ossobuco
 
  1  
Reply Mon 6 Jan, 2014 10:53 am
@saab,
My first italian dictionary was put out by Mondadori (I haven't seen them around anymore, that was in the 80's, but I just looked them up, and they still publish). It was a smallish but fat paperback that I read until it was almost shredded, falling apart in many places. What I liked about it so much was that they would give a lot of examples of word usage, including colloquialisms - those examples helped me catch on to the humor, the imagery, the playfulness of native italian speakers.
izzythepush
 
  1  
Reply Mon 6 Jan, 2014 11:47 am
@saab,
That's what's claimed, it's his voice on tape, but the only way you can hear them is to attend a specialist licenced centre. The main criticism seems to be that the technique is jealously guarded. I've not seen interviews with anyone claiming that it didn't work. (That's not to say there aren't any.)
saab
 
  1  
Reply Mon 6 Jan, 2014 01:02 pm
@ossobuco,
Was it a dict5ionary or a phrasebook?
What phrasebooks or books to learn from they have gotten worse over the last few decades.
It used to be a good language, also teaching about the country and its traditions, food etc.
Lately I have run into books with lots of pictures, a few sentences and even wrong information about the country.
It is so sad.

I got to look at a book about Englsih for beginners.
All the time it was written he´s, she´s it´s etc. I pointed out it is better for a beginner to have written English instead of oral English. It is difficult with his, he´s, Is he? It should be he is, she is etc. I´d . Does it mean I had or I would or I should. When a person is a beginner it should be written out correctly.
I got to know it is a shame that a person who does not know English well is teaching.
Ot a book Swedish for beginners. Here people were asked about food. The Swede said there is no special Swedish food. A sentence like that is absurd. Instead the authors should have made a list of what we have of specialities.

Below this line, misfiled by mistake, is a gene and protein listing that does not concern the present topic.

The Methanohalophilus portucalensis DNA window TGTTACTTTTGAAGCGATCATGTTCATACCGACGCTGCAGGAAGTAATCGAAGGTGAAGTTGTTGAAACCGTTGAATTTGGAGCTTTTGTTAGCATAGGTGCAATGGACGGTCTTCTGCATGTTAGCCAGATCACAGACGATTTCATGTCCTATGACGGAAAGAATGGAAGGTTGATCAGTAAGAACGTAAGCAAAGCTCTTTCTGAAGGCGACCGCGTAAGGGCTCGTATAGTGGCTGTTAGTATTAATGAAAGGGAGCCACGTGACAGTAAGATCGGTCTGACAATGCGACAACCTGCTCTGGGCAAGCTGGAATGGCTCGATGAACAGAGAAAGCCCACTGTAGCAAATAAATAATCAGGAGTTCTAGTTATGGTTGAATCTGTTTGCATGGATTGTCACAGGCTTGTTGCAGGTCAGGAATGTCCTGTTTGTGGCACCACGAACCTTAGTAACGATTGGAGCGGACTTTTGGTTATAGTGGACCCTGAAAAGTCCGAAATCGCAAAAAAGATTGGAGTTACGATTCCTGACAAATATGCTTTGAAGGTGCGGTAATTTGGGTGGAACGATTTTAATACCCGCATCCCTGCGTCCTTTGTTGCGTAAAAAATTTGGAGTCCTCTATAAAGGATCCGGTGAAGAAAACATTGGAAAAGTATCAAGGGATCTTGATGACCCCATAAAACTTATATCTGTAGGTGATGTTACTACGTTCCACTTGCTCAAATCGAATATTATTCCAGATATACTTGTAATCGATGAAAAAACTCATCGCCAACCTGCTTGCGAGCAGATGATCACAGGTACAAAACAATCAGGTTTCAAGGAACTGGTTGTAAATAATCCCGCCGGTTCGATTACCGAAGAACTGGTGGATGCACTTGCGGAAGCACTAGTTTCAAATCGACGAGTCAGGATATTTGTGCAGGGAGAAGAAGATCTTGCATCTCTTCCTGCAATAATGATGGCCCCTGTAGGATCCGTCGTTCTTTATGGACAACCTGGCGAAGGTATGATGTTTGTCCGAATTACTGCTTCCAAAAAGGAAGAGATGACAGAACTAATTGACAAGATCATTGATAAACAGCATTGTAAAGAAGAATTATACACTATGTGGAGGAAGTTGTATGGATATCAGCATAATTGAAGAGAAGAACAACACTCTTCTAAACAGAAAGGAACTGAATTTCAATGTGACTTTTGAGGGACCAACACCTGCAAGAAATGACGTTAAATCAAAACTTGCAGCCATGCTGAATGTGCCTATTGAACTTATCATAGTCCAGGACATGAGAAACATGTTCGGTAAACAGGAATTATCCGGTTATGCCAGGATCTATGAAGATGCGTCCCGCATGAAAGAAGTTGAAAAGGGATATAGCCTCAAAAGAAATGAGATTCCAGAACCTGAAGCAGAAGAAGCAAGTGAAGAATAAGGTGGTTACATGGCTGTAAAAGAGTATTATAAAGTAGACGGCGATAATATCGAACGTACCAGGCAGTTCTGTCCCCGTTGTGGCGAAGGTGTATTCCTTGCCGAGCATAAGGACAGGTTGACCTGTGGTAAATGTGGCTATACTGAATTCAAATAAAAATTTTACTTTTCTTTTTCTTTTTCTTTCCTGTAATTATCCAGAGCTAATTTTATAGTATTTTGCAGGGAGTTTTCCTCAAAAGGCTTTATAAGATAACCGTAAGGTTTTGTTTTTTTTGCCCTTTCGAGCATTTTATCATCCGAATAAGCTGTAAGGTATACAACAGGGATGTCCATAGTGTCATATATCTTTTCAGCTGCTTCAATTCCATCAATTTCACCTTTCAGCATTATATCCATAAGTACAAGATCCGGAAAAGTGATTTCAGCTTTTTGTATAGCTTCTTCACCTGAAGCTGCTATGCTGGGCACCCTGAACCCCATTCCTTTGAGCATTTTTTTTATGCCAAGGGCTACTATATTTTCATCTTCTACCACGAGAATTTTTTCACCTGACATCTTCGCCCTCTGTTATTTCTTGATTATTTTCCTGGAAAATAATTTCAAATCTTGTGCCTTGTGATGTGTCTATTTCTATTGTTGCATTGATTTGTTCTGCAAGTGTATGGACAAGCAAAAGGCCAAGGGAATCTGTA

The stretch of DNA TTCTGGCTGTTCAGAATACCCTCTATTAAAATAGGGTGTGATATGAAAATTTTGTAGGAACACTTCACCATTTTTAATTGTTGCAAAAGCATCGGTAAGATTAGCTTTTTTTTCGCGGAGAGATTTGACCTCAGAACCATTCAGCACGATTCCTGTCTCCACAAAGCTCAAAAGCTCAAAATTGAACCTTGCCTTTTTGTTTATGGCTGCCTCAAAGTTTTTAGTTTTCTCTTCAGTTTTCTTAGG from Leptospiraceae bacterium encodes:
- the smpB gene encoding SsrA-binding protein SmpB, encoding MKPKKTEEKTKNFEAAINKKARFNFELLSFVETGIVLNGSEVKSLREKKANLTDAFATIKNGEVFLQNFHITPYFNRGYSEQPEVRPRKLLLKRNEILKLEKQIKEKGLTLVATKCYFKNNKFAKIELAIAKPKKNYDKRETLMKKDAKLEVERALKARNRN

http://scherdin.shapemeup.se/files/2013/12/julbord_tappa.jpg
Walter Hinteler
 
  1  
Reply Mon 6 Jan, 2014 01:11 pm
@saab,
saab wrote:
Lately I have run into books with lots of pictures, a few sentences and even wrong information about the country.
Exactly that's what some criticise about the Rosetta Stone method.

I think that we have a huge advantage here in Euope re learning foreign languages:
- English is taught from Kindergarten onwards in most countries,
- at high school/grammar school, you learn at least one more (in Germany two) language, compulsory. (And voluntarily at least two more = four foreign languages are offered at all high schools here),
- you are within hours in a country with a foreign language (all school classes here go on exchange to foreign partner schools)
0 Replies
 
ossobuco
 
  2  
Reply Mon 6 Jan, 2014 01:17 pm
@saab,
A dictionary with the added phrases past the definitions, small print, thick book for a paperback. I kept it for years with a rubber band to hold it together but finally tossed it, dumb of me, since I never found a better ital dictionary, for me - though I admit I didn't search past the usual university or other good bookstore.

To add to your comments, I rue the photo-ization (my made up word) of guide books now of more recent vintage. I want information. I don't want to see fabulous photos of the place, or maybe just very small ones. I want the thrill of walking around a corner and seeing an incredible scene, be it a piazza, some grand architecture, some stunning formal or informal garden, and so on. I like surprise, almost a shiver of visual pleasure. My favorite old guide books were by Richard Saul Wurman -
The books walked you through a city, told you about the history of the street, what was interesting about the buildings - chock full of information.

better described here than in that sentence by me:
http://en.wikipedia.org/wiki/Richard_Wurman
0 Replies
 
saab
 
  1  
Reply Mon 6 Jan, 2014 01:22 pm
@izzythepush,
I have been teaching in that way that you only speak the language being taught.
When the student does not understand a word you have to explain it by either make a small drawing, make a sound or move around.
that is all easy when it is say a pig or walk or jump.
There are words which are difficult to show like: envy.
izzythepush
 
  1  
Reply Mon 6 Jan, 2014 02:18 pm
@saab,
I'm just reporting what I've heard. The only way to verify it would be to take the course.
saab
 
  2  
Reply Tue 7 Jan, 2014 04:10 am
@izzythepush,
His method is very good - it seems like the way we teach our children to speak.
It is similar to Berlitz teaching too.
jcboy
 
  4  
Reply Mon 13 Jan, 2014 06:58 pm
@saab,
Antonio has learned so many different French sentences in such a short time I decided to order the Spanish version for myself. I can understand a lot of Spanish I just can’t speak it very well but from what I have read Rosetta Stone is the best out there. Se habla espanol? Cool
0 Replies